Guest Opinions

Is Idaho development following California’s overgrown path?

Idaho vs. California: What’s the difference?

A suspicion of newcomers, especially Californians, is as common in Idaho as fry sauce and sagebrush. But are we really so different? Here's what Idaho Statesman readers had to say.
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A suspicion of newcomers, especially Californians, is as common in Idaho as fry sauce and sagebrush. But are we really so different? Here's what Idaho Statesman readers had to say.

I have been in Idaho for seven years. During this time I have learned that people from my native state of California are not universally loved and embraced. But let’s face it: More and more Californians are making their way – fleeing, as it were – to Idaho.

One type of Californian which I truly hope that Idahoans will be very wary of is the land developer. Land developers sing a siren song of increased tax base and improved land usage, and leave in their wake acre upon acre of destroyed farmland, traffic gridlock, compact living space, and stressed infrastructures and schools. Believe me, when they are finally through, there will not be an inch of open land left in Southern Idaho. Think locusts.

Two favorite refrains with which to identify typical developer mentality are “progress” and “people have to have somewhere to live.” If you hear your friends or acquaintances uttering these bromides, please take a minute to teach them the ugly facts of overdevelopment. Remember, many developers have never seen farmland, or even an empty lot, that they did not covet. The Treasure Valley will be unrecognizable to native Idahoans within the next 20 years if developers, Californian or not, have their way. And, overall, developers are highly aggressive, highly persuasive people who prey quite successfully on local officials’ naivete and greed.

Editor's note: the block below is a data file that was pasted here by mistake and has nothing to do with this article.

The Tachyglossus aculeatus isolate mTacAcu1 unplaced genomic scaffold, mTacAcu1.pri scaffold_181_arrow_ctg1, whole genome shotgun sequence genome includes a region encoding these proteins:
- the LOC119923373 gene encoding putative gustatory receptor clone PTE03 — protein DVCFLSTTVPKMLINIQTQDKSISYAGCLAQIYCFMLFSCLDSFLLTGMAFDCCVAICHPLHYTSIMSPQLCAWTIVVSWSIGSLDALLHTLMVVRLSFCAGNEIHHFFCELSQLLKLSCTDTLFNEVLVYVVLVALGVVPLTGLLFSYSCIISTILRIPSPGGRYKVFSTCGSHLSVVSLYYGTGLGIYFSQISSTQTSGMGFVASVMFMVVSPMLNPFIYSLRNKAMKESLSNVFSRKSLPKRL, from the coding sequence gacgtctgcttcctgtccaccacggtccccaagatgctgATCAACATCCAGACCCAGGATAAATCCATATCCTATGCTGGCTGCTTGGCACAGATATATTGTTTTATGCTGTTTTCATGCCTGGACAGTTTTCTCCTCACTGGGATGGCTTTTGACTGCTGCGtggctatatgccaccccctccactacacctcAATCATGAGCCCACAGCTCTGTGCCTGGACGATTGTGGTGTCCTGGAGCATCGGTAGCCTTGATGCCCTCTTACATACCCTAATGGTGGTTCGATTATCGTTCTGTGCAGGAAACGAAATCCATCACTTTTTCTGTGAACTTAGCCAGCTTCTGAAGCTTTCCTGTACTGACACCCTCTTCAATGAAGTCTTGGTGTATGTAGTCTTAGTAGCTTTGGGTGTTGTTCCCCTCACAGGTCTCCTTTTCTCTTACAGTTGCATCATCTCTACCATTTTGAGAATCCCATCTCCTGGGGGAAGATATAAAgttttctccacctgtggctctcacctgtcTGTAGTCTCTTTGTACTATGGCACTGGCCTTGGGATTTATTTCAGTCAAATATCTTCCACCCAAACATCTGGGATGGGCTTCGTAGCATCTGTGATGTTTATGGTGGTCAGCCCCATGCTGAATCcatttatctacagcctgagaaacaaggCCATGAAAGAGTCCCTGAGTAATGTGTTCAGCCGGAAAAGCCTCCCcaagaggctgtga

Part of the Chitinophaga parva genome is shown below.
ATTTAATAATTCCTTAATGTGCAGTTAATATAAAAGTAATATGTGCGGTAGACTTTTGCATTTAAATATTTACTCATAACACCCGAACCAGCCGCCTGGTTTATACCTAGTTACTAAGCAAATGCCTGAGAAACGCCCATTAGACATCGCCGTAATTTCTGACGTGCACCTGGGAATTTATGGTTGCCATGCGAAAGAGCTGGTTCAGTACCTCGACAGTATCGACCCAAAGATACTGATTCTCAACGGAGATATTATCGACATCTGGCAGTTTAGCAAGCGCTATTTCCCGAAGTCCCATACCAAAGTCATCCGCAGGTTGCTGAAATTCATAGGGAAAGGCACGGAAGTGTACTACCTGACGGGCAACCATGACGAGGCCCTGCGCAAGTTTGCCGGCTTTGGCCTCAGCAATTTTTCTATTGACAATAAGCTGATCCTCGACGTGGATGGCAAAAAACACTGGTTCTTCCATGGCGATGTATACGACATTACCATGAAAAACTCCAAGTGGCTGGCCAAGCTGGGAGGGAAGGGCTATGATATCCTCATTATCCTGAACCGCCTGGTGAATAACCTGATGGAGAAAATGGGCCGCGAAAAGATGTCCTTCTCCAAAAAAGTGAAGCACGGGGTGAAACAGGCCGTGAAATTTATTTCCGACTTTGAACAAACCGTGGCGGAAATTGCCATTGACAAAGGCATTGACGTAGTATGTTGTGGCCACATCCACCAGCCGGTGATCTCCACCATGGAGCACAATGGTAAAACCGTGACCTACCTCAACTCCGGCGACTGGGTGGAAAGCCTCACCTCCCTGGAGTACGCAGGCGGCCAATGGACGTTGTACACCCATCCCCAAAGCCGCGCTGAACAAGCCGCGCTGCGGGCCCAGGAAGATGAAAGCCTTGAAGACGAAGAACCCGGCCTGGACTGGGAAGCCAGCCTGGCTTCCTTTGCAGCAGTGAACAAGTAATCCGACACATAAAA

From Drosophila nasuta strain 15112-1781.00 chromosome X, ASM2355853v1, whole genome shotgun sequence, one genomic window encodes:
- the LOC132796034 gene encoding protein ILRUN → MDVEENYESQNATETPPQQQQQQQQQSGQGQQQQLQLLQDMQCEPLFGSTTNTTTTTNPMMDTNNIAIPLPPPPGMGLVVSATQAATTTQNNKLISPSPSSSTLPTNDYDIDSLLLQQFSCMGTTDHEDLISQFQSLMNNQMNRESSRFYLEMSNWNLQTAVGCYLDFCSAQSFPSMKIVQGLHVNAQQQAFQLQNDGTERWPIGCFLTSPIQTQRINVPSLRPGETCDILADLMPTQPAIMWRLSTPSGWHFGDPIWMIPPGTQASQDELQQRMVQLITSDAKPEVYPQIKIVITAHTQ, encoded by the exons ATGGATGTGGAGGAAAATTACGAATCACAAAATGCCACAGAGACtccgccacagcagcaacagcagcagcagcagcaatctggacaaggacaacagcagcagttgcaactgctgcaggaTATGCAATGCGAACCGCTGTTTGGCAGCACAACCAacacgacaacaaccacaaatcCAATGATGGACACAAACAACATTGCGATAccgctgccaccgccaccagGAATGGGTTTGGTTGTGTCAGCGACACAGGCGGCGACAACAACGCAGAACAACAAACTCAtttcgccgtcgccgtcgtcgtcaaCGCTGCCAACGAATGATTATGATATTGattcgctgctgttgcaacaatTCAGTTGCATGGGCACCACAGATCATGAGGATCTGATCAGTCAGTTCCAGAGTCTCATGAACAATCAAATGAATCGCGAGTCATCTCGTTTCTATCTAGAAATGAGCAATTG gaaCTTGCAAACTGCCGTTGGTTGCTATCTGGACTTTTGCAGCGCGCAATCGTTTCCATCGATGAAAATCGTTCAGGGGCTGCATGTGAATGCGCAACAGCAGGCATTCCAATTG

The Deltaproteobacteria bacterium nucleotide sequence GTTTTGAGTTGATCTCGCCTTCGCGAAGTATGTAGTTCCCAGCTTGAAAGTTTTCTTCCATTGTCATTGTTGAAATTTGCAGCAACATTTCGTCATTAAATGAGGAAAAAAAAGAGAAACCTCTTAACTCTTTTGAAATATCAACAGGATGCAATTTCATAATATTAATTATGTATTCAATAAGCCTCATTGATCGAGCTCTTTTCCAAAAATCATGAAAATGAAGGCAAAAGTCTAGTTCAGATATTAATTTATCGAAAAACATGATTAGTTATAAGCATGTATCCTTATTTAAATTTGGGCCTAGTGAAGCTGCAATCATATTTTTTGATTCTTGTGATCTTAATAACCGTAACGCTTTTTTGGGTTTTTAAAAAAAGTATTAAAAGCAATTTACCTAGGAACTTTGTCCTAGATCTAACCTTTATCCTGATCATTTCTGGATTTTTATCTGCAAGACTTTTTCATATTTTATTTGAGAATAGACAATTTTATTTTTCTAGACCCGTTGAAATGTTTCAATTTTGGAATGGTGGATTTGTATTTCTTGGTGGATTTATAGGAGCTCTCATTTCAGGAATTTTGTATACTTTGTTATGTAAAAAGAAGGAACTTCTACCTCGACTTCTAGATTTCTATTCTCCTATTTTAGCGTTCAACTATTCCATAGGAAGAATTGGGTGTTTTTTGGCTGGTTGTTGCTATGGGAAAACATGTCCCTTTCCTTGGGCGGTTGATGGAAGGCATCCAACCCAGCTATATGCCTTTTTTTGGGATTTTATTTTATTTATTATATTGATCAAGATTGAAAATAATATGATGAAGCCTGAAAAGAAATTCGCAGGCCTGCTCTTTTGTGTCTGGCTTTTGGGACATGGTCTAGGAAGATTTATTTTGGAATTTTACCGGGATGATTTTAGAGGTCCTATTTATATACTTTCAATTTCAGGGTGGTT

development
New homes going up in Meridian in 2015. Katherine Jones Idaho Statesman file

Idahoans, native or not, please look all around you in the towns of Kuna, Nampa, Meridian. See all of the leapfrog development that has already taken place. Agricultural best practices are usually based on contiguous lands, and the developers already are planning to fill in the empty spaces between existing tracts.

As a native Californian, I want to warn you that beginning after World War II, overdevelopment completely transformed and destroyed my home state. Developers carried out this transformation gleefully, with the full approval of local and state officials. They simply could not build fast enough. They only stop when no land is left.

As I write, land developers are in the process of destroying the agricultural base of the San Joaquin Valley, the central valley of California, which for years was known as the breadbasket of the world. Californians are currently importing many of their vegetables and fruits from Mexico, while their prime farmlands are being destroyed.

I hate to have arrived in Idaho and see the same horrible process here that I thought I had left behind in California. I am not going to pick up and move again. But I feel very uneasy about the many signs I see around me of a potential land-use fiasco here in Idaho like the one that destroyed California.

Please be on your guard, Idahoans. The camel’s nose is already under the tent.

Anne Hurst, of Nampa, is a retired teacher who moved to Idaho seven years ago to try her hand at (very small-scale) farming.

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